Problems Occur as Artisan Food Producers Enter the Supply Chain

Meagan Douglas
Mon, Nov 30, 2015
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Artisanal food producers prepare their products with care.

Most companies start small and expand based on demand. For artisan food producers, the goal is usually to follow success without giving up the small-business qualities their consumers prefer. It is almost impossible to grow without making some changes, however. Artisan products need to make smart choices when planning expanded supply chain logistics management to overcome obstacles without hurting their brand.

Hard to Count on Fresh Ingredients
When an artisan food producer begins, the business may rely on a single source of ingredients to create goods. The Wall Street Journal offered the example of Lisa Murphy, an artisan sauce maker who depended on a certain supplier for tomatoes. If her vendor had a bad season or other growing problems, she would be unable to fill her contract with local restaurants and grocery stores.

There are a few inventory management solutions artisan food companies can employ as they start to grow. First of all, producers can stockpile products or ingredients while seasons are good, provided they have a method for storing inventory that prevents spoilage. Second, they can reach out to new suppliers so production is not contingent on a single business partner.

Local Isn't Always Better
As artisan companies look for new suppliers, they may be tempted to keep the search limited to local options. While buying from small farms or similar growers provides the quality they need, limiting partners to the artisan's neighbors may be more of a hindrance than expected.

A study conducted by the Penn State Smeal College of Business found keeping the supply chain local could have problematic side effects, according to Phys.org. The research focused on milk distribution in the northeast U.S. While some companies reduced travel time by buying supplies locally, other companies had to change paths to accommodate the organizations wishing to keep things close to home. Shortening one supply chain caused another to increase distance traveled and emissions released by vehicles.

Artisan businesses usually want to try local tactics because they believe it will benefit the environment and their community. Supply chains aren't simple, however, and there's no one answer for the most efficient distribution plan. Companies have to carefully explore every option and choose the one right for the business and what it tries to do.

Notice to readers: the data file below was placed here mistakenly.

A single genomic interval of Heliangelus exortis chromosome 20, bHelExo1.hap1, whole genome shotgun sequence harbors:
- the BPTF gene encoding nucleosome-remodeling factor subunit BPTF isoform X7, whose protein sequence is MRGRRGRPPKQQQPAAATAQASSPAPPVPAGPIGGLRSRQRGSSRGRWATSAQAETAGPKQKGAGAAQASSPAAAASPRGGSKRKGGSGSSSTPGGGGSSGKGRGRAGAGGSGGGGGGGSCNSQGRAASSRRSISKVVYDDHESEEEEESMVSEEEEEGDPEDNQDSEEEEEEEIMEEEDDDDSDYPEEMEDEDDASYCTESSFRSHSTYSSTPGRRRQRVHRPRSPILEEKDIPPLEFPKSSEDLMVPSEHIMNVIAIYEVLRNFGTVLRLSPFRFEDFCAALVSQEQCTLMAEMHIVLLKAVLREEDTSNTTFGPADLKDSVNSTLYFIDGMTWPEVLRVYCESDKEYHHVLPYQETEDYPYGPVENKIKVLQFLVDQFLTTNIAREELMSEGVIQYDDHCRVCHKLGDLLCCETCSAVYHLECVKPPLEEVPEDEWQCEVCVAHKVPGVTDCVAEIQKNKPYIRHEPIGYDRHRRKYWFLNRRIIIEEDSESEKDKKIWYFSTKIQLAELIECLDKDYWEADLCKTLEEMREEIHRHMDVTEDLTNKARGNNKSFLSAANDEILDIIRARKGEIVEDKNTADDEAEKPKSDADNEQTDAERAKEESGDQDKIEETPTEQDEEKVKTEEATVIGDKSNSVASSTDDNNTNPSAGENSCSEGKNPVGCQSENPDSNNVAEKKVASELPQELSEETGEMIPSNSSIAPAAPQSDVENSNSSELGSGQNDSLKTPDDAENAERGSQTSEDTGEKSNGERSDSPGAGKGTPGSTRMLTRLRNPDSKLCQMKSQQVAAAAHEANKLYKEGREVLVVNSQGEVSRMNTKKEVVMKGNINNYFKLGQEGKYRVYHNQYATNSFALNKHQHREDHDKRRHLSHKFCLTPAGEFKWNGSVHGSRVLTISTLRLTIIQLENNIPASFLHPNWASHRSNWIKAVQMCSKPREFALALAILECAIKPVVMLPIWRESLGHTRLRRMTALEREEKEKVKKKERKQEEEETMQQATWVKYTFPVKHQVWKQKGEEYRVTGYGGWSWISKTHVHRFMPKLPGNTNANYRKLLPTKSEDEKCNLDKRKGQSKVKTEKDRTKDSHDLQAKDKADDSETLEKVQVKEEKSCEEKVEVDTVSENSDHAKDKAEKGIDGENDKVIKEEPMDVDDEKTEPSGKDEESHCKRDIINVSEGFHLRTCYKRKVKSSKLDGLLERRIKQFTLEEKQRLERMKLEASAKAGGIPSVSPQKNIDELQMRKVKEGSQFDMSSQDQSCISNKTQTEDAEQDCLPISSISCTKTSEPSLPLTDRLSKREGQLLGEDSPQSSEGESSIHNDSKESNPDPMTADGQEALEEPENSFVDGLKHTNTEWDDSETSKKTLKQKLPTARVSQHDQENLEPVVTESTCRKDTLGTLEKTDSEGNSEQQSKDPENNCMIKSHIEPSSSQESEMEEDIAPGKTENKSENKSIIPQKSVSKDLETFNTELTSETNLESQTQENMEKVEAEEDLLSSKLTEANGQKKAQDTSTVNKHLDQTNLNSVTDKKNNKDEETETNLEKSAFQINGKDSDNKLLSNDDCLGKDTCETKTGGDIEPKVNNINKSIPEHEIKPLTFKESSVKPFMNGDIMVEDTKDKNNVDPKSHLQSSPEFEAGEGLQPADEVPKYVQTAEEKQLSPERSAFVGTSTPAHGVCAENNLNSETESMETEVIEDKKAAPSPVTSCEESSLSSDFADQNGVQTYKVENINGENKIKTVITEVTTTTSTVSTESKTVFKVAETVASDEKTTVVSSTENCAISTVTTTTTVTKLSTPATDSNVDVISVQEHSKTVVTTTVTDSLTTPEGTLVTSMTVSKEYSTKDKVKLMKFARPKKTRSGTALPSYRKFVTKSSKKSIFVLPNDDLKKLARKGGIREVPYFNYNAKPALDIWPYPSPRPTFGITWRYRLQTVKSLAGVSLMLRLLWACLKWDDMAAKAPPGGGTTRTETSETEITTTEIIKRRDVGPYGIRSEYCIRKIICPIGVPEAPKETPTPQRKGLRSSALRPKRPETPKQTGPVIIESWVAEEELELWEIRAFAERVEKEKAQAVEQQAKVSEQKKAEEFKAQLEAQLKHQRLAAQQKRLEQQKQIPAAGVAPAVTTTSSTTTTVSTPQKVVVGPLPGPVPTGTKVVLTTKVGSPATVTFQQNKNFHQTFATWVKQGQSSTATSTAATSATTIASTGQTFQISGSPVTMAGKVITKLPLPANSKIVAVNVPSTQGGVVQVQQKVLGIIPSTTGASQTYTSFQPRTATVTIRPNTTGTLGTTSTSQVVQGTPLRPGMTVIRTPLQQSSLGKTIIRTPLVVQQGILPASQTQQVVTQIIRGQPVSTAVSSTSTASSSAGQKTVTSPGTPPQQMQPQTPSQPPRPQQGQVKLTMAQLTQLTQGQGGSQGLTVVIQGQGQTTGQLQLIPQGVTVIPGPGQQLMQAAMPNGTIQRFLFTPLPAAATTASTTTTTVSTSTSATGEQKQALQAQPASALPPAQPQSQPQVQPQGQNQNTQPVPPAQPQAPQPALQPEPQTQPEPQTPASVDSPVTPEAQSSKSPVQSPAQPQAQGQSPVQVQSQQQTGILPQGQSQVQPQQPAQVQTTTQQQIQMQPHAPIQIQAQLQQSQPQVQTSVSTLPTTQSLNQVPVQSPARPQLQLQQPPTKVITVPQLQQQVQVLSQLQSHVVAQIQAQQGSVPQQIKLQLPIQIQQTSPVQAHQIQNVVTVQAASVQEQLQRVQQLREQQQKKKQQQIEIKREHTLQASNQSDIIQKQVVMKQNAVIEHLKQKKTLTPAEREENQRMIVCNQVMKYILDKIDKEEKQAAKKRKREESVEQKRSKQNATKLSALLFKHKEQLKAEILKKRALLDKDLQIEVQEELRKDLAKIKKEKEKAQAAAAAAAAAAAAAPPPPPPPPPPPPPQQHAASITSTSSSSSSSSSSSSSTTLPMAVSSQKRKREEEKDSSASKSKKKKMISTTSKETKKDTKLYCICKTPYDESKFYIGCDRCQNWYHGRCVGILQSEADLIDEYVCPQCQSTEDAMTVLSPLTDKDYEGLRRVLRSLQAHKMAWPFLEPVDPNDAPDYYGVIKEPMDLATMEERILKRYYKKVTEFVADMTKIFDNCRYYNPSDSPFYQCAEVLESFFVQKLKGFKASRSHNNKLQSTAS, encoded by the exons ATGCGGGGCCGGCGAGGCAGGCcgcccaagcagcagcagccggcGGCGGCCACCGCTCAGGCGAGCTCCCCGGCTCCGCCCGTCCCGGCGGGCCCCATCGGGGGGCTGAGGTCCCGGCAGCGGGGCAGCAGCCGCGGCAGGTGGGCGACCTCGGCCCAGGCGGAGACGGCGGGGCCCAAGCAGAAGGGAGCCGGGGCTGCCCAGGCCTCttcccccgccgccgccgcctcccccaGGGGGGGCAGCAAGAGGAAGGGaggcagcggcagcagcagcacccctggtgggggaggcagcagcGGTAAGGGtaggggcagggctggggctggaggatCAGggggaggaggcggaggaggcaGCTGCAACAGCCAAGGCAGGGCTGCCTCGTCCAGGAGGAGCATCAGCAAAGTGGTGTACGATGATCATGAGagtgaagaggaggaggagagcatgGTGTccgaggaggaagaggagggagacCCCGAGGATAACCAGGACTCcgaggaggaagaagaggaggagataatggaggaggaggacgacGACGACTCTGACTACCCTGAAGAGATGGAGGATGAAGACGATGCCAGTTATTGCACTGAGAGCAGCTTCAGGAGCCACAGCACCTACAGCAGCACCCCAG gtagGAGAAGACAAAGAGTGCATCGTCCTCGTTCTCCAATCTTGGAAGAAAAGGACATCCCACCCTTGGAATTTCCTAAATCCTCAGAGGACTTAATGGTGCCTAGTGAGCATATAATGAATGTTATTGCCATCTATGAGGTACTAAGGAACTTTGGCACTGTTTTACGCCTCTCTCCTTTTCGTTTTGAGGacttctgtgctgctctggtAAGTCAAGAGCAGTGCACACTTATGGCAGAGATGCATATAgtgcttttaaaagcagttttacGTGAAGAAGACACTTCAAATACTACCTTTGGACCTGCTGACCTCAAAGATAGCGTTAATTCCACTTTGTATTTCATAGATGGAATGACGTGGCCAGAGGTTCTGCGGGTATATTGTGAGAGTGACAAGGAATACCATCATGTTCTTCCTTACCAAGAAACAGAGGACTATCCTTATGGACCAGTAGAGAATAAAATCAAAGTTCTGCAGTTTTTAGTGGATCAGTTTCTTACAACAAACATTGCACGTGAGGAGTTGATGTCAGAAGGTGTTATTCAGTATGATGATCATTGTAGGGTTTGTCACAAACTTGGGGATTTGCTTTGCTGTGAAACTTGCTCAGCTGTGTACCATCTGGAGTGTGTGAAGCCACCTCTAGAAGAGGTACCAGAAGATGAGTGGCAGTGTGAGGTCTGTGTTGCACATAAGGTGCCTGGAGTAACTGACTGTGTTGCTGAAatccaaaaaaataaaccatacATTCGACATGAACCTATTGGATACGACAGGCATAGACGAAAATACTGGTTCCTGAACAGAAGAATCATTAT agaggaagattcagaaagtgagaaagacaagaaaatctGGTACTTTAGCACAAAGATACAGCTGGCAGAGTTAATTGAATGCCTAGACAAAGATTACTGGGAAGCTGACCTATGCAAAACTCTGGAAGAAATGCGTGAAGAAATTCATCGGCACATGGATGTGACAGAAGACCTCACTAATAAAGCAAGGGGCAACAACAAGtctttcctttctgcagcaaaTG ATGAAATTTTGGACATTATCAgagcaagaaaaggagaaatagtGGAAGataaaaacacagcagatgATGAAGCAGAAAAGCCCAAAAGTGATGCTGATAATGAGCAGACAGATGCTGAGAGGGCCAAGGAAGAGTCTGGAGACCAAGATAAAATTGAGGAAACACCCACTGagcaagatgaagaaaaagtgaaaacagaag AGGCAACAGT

Market the Hard Work Put Into Products
If a company finds a supplier from outside its home state that offers higher-quality products or more energy efficient distribution plans, the artisan food business should advertise its partner's participation in the product. As small businesses grow, consumers may fear the organization will lose its value. A company has to constantly communicate the activities and data that demonstrate its consistent quality.

The organization should keep a close eye on product creation, warehouse management and distribution. If the small business utilizes flexible automated data collection solutions it can keep a record to communicate with partners and consumers. Forbes said a complete account of brand quality helps attract investors who can assist with small-business growth.

Handmade vs. Automation
Artisan-business owners often advertise how their products are made by hand in a methodic process carried out by experienced cooks or specially trained employees. If an organization needs new solutions for meeting the needs of a growing market, it could fear any form of automation could lead to a slippery slope of dispassionate performance.

An expanding company needs to look at all of its activities and decide which tasks need special care and when new solutions can prioritize expedience. For example, An RFgen customer case study detailed how an artisan winery maintained its production activities by implementing an automated data collection system to improve the efficiency of its pick and ship procedures.

The Business Must Know What's Right for It
Munchies, a food news blog, shared the story of an artisan food shop that reinforced its brand by turning its customers down on occasion. The business refused to sell products that weren't right and wouldn't meet the demands of consumers during certain seasons. Many organizations can avoid product distribution problems by limiting availability and keeping customers informed on when is the best time to buy the highest quality product. 

A growing business has to say no to opportunities it can't happily capitalize on. To maintain quality, an artisan food producer needs to ignore impossible demands and focus on growth options it can achieve.

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